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Voice of Students
From Studentship to an Academic Career
This article is addressed to foreign students or researchers who are studying or trying to study in Japan, from my experience. Most of you who glanced over it, I think, must be a prospective students looking for or already in a graduate program in Japan. As a scholar who walked that path before, I can share some of my personal insights about what you can expect both during your graduate program and after it. As shown in Fig. 1, your academic journey can be split into 3 legs, with ability to leave at each intersection:
- 2 years for graduate program;
- normally 3 years for your post-graduate program resulting for a PhD degree;
- the rest of your life for your further academic career.
Here, I will focus mostly on the graduate program, but, given that I am currently at a further point in my own academic career, I would also like to share with each of you what should be expected after you graduated and got your master degree. This must be important because I think Japan is a very good country for post-graduate academic lives.I came to Japan and, specifically, to Graduate School of Global Information and Telecommunication Studies (GITS), Waseda University (http://www.gits.waseda.ac.jp/), in 2001, for the fall semester. I had only about 20 days to get used to life in Tokyo and then the semester started. The rules for the graduate program in GITS were not so difficult. Anyone had to get 30 credits to graduate. As a result of most classes with 2 credits and few classes with 4 credits, I had to take about 10 classes. I packed most of them into 2 semesters and basically completed by the end of the first year.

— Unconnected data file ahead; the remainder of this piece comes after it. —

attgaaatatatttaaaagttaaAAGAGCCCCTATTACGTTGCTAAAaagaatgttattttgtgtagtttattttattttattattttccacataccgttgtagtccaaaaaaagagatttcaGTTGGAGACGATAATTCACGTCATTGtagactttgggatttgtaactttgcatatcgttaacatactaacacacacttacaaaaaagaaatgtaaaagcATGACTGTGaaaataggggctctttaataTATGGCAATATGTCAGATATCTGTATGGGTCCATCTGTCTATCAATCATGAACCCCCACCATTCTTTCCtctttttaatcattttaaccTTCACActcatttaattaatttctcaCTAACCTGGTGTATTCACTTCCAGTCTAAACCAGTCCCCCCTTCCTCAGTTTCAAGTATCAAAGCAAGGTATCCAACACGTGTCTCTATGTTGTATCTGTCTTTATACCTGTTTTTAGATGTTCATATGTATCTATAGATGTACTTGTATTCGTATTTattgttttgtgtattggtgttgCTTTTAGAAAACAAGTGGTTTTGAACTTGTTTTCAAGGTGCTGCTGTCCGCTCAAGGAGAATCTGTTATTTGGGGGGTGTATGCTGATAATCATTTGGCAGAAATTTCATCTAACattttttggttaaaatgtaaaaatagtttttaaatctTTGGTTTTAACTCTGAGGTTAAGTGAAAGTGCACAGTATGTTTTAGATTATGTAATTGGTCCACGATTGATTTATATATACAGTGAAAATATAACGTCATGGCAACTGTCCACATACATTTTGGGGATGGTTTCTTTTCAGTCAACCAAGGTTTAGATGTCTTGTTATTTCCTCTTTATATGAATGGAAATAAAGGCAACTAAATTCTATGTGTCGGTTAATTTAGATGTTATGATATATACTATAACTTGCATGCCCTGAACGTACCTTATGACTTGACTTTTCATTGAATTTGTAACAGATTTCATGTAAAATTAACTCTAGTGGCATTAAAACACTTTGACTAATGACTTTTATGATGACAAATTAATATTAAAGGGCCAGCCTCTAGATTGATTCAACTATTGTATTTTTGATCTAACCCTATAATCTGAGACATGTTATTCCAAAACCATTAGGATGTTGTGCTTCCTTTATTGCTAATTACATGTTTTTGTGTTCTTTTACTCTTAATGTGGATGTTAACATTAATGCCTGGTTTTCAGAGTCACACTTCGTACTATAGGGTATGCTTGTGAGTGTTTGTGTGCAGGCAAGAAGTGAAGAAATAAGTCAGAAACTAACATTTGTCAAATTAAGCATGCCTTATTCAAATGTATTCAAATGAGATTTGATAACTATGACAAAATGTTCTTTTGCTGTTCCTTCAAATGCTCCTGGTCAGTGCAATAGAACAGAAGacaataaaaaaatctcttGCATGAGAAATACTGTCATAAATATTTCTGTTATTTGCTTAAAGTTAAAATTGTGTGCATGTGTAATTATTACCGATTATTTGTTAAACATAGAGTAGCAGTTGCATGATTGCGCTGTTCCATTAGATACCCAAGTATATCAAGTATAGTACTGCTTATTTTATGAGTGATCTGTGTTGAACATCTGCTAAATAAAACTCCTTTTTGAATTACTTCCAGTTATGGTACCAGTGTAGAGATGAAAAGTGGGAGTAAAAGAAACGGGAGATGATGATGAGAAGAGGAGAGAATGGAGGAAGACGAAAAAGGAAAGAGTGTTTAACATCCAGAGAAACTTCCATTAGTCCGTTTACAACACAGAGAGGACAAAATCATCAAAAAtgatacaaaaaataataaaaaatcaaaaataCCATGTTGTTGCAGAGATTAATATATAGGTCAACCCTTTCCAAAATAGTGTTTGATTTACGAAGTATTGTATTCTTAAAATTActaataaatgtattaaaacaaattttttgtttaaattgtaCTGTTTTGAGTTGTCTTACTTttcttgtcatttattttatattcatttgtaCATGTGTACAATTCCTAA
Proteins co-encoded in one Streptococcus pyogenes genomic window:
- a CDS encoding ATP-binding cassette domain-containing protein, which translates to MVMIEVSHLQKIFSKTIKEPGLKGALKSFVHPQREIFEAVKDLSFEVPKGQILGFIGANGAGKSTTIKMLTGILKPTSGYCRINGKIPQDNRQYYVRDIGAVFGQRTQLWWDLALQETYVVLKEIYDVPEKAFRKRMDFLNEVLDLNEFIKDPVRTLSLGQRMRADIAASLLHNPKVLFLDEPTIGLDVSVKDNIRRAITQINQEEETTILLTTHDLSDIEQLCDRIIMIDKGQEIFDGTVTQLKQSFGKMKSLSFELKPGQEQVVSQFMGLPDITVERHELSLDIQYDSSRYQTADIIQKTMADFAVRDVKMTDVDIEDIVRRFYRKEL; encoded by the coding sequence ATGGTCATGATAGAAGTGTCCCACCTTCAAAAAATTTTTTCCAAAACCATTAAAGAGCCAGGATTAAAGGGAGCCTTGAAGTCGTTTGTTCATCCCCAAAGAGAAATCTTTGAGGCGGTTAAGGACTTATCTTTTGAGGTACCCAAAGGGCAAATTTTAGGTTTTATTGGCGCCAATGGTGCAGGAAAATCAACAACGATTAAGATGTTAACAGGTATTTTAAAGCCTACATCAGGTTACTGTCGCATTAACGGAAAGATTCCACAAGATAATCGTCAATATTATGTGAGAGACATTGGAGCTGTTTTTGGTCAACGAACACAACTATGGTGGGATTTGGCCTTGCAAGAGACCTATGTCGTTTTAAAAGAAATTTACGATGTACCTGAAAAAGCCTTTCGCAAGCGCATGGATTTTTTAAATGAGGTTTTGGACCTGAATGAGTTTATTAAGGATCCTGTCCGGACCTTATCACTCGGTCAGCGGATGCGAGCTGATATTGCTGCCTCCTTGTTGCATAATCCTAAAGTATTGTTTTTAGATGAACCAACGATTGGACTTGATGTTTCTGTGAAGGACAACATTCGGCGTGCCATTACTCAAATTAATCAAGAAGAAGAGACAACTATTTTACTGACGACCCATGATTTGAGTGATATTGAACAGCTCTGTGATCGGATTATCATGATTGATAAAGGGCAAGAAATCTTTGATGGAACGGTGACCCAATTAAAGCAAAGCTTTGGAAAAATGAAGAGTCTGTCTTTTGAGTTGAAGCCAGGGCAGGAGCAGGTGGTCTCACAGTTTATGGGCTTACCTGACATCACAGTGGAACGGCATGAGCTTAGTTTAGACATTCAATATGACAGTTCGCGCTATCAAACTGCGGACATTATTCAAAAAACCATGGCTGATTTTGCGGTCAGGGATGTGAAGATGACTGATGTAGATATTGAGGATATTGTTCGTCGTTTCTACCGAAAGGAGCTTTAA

In a broad prospective, there are 2 extreme approaches to most graduate programs. One is to make students take many classes and do little research, and another is to minimize class load but expect students to produce substantial research results. Obviously, the second extreme approach implies that the students have plenty of free time for research. This free time is crucial for graduate schools with a wide spread of scientific backgrounds across students.
GITS admits both Japanese and foreign students which create a healthy mixture of cultures and scientific backgrounds. The undergraduate level education generally depends on each of countries including Japan and the other various countries. This is the reason why the free time is crucial for the students to reduce the difference and bring themselves up to a relatively similar level.
The Tanaka-Lab where I belong also has a system for coping with the knowledge spread in admitted students (See it at http://www.tanaka.giti.waseda.ac.jp). Our Lab splits up research activities into teams, where each team is led by a PhD student or higher one. While all the topics are in the general area of networking, each team works on a set of specific problems. For example, Tanaka-Lab has a team on network performance and traffic, a separate team on optical networks, and yet another team on pricing research. Each area has many currently unsolved problems, which are assigned to new intakes. This scheme saves each students from the difficulties of looking for a brand new topic, which must be quite difficult in the world of increasing complexity.
The research activities are split into trimesters starting from the second one. They should result in a tangible outcome in each trimester. In Tanaka-Lab, this outcome is simply a paper presented at a local or/and international conference. So, graduate students do not have any other option for publication, they must publish their outcomes. A nice side effect from those publications is that master theses can be quickly written by gluing all publications together.